It’s not easy being a courtroom sketch artist. That became all too clear this week in the backlash to artist Jane Rosenberg’s unflattering drawing of Tom Brady in a Manhattan courtroom as he and the NFL Player's Association appealed the league's four-game suspension for allegedly using deflated footballs in the AFC championship game last season.
Fans’ criticisms of the quarterback’s likeness has lobbed the little-known profession of courtroom sketch artist into the spotlight and offers a rare public glimpse into the lives of these artists at a time when demand for their work is waning.
“It's an incredibly stressful environment to work in,” says Christine Cornell, who has worked as a courtroom sketch artist for 40 years. “You have to get it right the first time because you're not going to get another chance.”
For decades, courtroom sketch artists have provided a window into trials that would otherwise remain hidden from public view. These artists are hired by major media outlets to illustrate the trials of public figures or well-known criminals since cameras are often prohibited in courtrooms to protect jurors’ privacy and avoid stage fright in witnesses.
“It's a great vehicle for delving into human character because it's not like ordinary portraiture when people want to smile and look pretty and be bland as heck,” Cornell says. “These are much more difficult circumstances and expressing the subtlety of the emotion is a great challenge.”
The best sketch artists deftly capture the raw emotion of pivotal moments in a trial. And just like emotions, no two artists are alike. Some use bold strokes filled with rich colors while others prefer lines and light shading. Some sketch a quick outline and return later to fill in details, while others complete each sketch on the spot. Some study up on cases while others forgo the research and focus entirely on capturing the emotions of the day.
The job is easier on some days than others. Rosenberg has said that celebrities are some of her most difficult subjects because their followers often have a preconceived notion of how they ought to look. In Brady's case, this tendency worked to her extreme disadvantage.
“He looked angry and bitter and unattractive and that's not the image of Tom Brady that many people think of when they think of him,” Daniel Medwed, a devoted New England Patriots fan and professor of criminal law at Northeastern University in Boston, says.
After fielding criticism, Rosenberg apologized to Brady for not making him appear "as good-looking as he is" in her sketch.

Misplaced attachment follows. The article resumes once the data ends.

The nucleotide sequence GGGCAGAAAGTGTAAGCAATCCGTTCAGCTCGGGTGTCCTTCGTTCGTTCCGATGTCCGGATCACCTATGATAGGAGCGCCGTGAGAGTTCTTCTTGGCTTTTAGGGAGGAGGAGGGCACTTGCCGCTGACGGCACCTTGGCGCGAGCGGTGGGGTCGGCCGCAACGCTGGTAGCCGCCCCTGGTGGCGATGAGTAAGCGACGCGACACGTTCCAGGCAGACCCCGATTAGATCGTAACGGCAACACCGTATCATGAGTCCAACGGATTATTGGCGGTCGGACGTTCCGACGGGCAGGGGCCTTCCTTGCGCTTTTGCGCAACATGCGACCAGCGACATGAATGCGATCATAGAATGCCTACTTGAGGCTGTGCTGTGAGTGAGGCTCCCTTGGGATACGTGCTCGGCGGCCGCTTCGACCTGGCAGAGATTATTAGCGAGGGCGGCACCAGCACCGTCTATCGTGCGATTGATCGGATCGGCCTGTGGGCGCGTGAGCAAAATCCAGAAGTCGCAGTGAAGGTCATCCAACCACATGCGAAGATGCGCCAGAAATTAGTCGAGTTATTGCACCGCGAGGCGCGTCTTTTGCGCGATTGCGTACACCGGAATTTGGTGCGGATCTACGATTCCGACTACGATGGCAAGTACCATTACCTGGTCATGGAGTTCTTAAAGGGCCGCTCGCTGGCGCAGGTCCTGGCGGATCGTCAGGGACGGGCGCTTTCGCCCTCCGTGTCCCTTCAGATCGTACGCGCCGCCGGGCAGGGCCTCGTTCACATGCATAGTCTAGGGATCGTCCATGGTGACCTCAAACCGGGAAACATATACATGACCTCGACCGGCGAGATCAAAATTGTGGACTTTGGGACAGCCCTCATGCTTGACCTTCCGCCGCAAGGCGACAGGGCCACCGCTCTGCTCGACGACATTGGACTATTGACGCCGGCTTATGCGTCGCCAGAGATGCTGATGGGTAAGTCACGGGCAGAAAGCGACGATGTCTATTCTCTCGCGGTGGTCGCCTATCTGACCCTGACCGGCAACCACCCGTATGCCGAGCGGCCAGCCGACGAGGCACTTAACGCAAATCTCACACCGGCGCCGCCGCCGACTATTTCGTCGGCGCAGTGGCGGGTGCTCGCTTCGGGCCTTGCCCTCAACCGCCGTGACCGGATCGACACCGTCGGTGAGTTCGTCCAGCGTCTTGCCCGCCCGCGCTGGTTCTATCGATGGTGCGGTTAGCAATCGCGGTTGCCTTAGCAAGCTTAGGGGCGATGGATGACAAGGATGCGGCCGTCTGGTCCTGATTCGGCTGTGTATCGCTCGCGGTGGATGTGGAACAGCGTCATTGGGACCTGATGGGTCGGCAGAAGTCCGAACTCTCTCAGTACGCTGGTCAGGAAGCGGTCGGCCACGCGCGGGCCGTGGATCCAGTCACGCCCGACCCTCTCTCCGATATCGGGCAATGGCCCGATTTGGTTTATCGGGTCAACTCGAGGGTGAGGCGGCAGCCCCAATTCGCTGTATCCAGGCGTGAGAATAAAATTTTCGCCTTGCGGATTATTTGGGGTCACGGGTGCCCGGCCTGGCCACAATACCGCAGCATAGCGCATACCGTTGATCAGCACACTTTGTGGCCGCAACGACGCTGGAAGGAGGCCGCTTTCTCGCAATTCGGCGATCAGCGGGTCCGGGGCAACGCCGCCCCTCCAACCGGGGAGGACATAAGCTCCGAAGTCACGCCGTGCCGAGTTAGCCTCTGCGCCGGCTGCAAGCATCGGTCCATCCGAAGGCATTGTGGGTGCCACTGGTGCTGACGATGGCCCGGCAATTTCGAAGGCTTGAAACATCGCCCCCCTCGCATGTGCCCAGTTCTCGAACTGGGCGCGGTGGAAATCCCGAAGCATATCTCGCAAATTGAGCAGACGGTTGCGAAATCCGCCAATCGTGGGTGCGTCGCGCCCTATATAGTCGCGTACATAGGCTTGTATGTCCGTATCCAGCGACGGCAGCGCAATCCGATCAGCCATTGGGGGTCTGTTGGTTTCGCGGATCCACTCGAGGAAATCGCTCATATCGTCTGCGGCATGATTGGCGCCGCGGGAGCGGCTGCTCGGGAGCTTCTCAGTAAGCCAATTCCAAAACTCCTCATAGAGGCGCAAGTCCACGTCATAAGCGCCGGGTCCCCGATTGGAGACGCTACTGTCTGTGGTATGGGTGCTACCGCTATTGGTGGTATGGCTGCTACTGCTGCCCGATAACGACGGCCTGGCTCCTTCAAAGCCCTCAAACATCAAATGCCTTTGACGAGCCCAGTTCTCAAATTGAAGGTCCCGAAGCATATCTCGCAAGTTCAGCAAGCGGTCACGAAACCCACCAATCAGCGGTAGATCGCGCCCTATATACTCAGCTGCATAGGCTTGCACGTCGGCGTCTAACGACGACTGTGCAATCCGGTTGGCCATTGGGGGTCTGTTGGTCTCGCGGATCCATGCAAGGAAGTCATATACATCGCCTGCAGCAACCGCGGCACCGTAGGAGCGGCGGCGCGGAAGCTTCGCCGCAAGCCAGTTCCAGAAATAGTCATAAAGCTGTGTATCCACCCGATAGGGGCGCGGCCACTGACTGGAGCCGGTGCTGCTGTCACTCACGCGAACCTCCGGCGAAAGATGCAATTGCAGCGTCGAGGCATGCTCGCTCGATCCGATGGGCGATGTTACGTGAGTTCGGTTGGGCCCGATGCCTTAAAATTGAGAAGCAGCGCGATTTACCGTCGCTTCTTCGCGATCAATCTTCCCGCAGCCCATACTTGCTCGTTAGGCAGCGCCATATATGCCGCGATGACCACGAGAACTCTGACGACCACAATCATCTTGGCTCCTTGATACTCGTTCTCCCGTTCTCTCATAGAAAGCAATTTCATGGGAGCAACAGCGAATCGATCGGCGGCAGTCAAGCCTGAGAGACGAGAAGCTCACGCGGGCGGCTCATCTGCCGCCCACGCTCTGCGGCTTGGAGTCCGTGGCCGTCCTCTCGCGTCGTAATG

Cornell was also at Brady’s appeal on behalf of the NFL and NBC. She says, to Rosenberg’s credit, Brady did appear rather sullen. “I saw him frown, I never saw him smile,” she says. “This was not a relaxing, enjoyable experience for him.”
Medwed doesn't fault Rosenberg for her portrayal of Brady despite the lawyer’s Boston roots.
“Courtroom sketches seem to be more thematic as opposed to crystal clear representation of the face,” he says. “I think part of the art of it is trying to evoke feelings and expressions that might carry more weight than being 100 percent wedded to the visual image.”
No matter who they're drawing, all sketch artists must perform well under pressure. In a single day, an artist may create one to five sketches to cover all the major figures in a trial including the plaintiff, judge and defendant. But if multiple witnesses are called to the bench in quick succession, they may whip through a sketch in as little as five minutes -- all without missing any key moments of the trial.
“If somebody cries, you better get it,” Cornell says. She once drew Bernie Madoff being led from the courtroom in handcuffs after he was convicted of fraud. “That was a huge fall for him,” she says.
Since their drawings are not part of the court record and do not serve any official purpose, sketch artists aren't guaranteed a seat in most courtrooms. Often they must show up extra early to secure a spot in the first two rows.
Demand for the profession has waned recently, making it harder for these artists to earn a living. Back in the 1980s, nearly every major news network had an artist on call. Cornell estimates that there were about 18 full-time courtroom sketch artists working in New York City. Lately, media budgets have taken a hit and judges in some state courts have begun to allow camera crews to film trials.
While Cornell says she once spent as many as 200 days a year in the courtroom, she only spends about 50 days a year there now. She says there are only four or five artists left in NYC, and it’s extremely difficult to break into the profession.
“If you're willing to send yourself and work for free and perhaps not sell your drawings, it's wide open,” she says. “But if you're looking to be employed, it's very tricky.”
Networks pay anywhere between $150 and $750 for a day’s sketches, and most artists try to sell to multiple networks at once. Cornell also sells sketches of famous trials to collectors through her website. Occasionally, a court reporter will hire her to sketch a judge as a gift or an attorney will hire her to illustrate them as they make their case in a career-defining trial.
Sometimes, a plaintiff will even place an order -- but she says she never sells to defendants.
“They're not interested in seeing themselves under those circumstances,” she says.
— NYT Sports (@NYTSports) August 12, 2015
Brady probably won’t be placing an order anytime soon.